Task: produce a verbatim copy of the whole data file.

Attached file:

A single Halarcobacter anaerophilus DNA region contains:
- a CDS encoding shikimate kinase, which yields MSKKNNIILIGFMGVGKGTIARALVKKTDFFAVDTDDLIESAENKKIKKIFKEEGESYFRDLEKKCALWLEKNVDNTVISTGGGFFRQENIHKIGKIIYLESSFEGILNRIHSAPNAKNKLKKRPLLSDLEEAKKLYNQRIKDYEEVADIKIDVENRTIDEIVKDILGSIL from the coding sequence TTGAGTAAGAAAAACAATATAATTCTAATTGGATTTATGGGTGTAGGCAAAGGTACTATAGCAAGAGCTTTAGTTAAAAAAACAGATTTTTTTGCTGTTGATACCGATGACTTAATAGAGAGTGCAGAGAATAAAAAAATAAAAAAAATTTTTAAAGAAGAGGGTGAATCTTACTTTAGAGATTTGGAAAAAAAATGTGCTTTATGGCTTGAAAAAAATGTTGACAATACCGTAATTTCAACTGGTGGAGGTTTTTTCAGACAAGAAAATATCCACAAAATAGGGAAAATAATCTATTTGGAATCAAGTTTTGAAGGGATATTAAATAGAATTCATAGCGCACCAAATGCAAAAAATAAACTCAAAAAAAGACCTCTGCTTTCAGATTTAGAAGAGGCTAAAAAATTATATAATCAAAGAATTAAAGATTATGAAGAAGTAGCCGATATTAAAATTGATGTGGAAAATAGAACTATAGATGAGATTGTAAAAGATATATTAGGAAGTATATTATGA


A single Halarcobacter anaerophilus DNA region contains:
- a CDS encoding shikimate kinase, which yields MSKKNNIILIGFMGVGKGTIARALVKKTDFFAVDTDDLIESAENKKIKKIFKEEGESYFRDLEKKCALWLEKNVDNTVISTGGGFFRQENIHKIGKIIYLESSFEGILNRIHSAPNAKNKLKKRPLLSDLEEAKKLYNQRIKDYEEVADIKIDVENRTIDEIVKDILGSIL from the coding sequence TTGAGTAAGAAAAACAATATAATTCTAATTGGATTTATGGGTGTAGGCAAAGGTACTATAGCAAGAGCTTTAGTTAAAAAAACAGATTTTTTTGCTGTTGATACCGATGACTTAATAGAGAGTGCAGAGAATAAAAAAATAAAAAAAATTTTTAAAGAAGAGGGTGAATCTTACTTTAGAGATTTGGAAAAAAAATGTGCTTTATGGCTTGAAAAAAATGTTGACAATACCGTAATTTCAACTGGTGGAGGTTTTTTCAGACAAGAAAATATCCACAAAATAGGGAAAATAATCTATTTGGAATCAAGTTTTGAAGGGATATTAAATAGAATTCATAGCGCACCAAATGCAAAAAATAAACTCAAAAAAAGACCTCTGCTTTCAGATTTAGAAGAGGCTAAAAAATTATATAATCAAAGAATTAAAGATTATGAAGAAGTAGCCGATATTAAAATTGATGTGGAAAATAGAACTATAGATGAGATTGTAAAAGATATATTAGGAAGTATATTATGA